I was born in Ajegunle. I remember that when I was growing up, there are three things I wanted to achieve – I wanted to own a Land Rover jeep, I wanted to go to Timibuktu, I wanted to own cinema. I remember then that the Ministry of Information used to come in a Land Rover jeep and when they came, they mounted films on top with Timbuktu as background. I grew up believing that one day I was going to do films, I was going to be in Timbuktu and I was going to own a Land Rover jeep.

How many of these goals have you achieved?

I have done films, the Land Rover is now old fashioned I have not been to Timbuktu but I hope to one day.

How do you cope with fame as a celebrity?

My name is Opa Williams and not a celebrity. I give God the glory for what He has done for me. I am human, I never forget where I come for.

You mentioned God, how religious are you?

I don't know what you mean, but I know there is a Supreme Being up there who directs the affairs of all of us. My wife is a full time pastor.

What about you?

I am Opa Williams, time will come when God will call me. I don't deceive myself, I know myself more than you know me. There are certain things that I think I do that I think I should not do in the presence of God. I don't deceive myself about getting calls. You know some calls are missed calls. All I know is that I am married to a pastor. I am not being called.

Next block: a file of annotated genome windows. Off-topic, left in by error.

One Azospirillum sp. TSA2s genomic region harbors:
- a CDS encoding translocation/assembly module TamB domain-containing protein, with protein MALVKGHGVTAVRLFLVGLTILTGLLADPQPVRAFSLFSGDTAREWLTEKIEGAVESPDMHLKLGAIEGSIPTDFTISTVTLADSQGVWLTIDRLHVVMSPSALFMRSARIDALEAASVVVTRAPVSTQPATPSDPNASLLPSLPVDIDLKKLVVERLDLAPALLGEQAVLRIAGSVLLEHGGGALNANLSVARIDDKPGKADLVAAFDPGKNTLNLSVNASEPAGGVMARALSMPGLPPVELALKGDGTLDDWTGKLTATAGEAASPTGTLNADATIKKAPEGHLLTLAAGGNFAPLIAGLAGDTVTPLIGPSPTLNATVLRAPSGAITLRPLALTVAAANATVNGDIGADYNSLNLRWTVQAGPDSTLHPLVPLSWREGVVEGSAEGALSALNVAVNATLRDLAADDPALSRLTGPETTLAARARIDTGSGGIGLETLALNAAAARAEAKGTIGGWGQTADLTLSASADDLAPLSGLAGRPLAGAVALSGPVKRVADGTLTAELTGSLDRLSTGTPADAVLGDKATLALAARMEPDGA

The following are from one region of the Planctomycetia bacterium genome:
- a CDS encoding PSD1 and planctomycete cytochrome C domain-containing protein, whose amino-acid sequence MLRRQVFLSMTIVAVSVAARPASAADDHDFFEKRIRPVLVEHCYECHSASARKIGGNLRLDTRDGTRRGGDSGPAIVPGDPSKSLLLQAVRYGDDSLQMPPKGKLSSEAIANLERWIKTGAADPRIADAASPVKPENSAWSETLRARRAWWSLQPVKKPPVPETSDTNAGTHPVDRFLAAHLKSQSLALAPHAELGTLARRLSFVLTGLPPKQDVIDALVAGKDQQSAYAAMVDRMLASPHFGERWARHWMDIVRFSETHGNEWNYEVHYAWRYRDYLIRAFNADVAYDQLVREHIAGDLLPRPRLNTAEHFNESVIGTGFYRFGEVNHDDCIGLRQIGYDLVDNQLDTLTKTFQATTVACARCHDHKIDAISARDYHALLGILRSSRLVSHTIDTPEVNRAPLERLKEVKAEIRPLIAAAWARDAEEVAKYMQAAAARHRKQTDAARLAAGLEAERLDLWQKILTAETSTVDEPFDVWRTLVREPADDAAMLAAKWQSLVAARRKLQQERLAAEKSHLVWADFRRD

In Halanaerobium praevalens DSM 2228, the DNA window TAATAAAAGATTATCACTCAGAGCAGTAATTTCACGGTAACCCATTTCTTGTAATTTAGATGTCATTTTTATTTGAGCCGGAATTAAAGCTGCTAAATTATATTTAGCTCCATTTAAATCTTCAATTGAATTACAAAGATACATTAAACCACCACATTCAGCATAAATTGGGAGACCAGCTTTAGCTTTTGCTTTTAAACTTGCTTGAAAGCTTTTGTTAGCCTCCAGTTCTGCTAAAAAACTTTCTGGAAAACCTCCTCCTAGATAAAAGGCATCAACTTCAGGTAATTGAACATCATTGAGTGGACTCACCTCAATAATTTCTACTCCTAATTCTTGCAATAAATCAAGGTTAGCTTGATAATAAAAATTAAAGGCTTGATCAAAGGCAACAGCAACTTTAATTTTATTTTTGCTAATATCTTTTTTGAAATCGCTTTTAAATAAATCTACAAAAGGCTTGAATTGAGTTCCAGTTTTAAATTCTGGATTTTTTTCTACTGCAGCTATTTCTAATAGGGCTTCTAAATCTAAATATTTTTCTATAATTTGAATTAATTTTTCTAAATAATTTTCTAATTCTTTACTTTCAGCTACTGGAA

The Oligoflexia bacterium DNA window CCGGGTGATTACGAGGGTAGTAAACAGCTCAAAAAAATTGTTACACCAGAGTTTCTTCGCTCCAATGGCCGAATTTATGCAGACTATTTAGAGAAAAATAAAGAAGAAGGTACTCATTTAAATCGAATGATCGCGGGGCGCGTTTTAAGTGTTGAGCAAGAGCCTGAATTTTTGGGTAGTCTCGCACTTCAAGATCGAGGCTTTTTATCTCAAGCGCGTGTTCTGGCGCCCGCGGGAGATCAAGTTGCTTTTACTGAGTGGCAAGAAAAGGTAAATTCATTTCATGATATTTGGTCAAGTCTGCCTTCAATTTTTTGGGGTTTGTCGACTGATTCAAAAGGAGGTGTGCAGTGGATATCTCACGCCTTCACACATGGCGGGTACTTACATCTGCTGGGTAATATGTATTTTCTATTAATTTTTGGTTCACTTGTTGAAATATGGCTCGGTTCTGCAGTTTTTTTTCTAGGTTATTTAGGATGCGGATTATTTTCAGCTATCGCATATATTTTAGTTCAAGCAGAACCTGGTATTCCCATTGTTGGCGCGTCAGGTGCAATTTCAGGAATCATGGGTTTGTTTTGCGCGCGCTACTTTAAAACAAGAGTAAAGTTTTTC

Did you marry your wife as a pastor?

No. Funny enough, when I was getting married to my wife 12 years back, one of the conditions I gave was that she has to be born-again.

Yet you were not…

Yes, I wasn't born-again. Why I asked for that is that I said to myself that I needed a pillar behind me at every point in time; somebody who will pray for me; somebody who will be controlling me spiritually. Somebody who will be controlling the home front when I am scattered, she will be the one arranging things. I said to myself I was going to marry somebody with all my scatteredness and roughness, who is more spiritual. As the saying goes, for the outside to attack you, the inside must give consent. So, the inside must be very strong enough to resist attack from the outside. So, when I go crazy, the outside will seek consent from the inside and when the inside says no, that is why my wife is a born-again. Then again, I have an idea in my house, you do the things that make you happy, make other people happy and I am not going to obstruct you from achieving your goal. Based on that, I told my wife initially that she should be born-again so that some of my lapses could be taken care of. I want to have a home based on a strong foundation of tenets of Christ.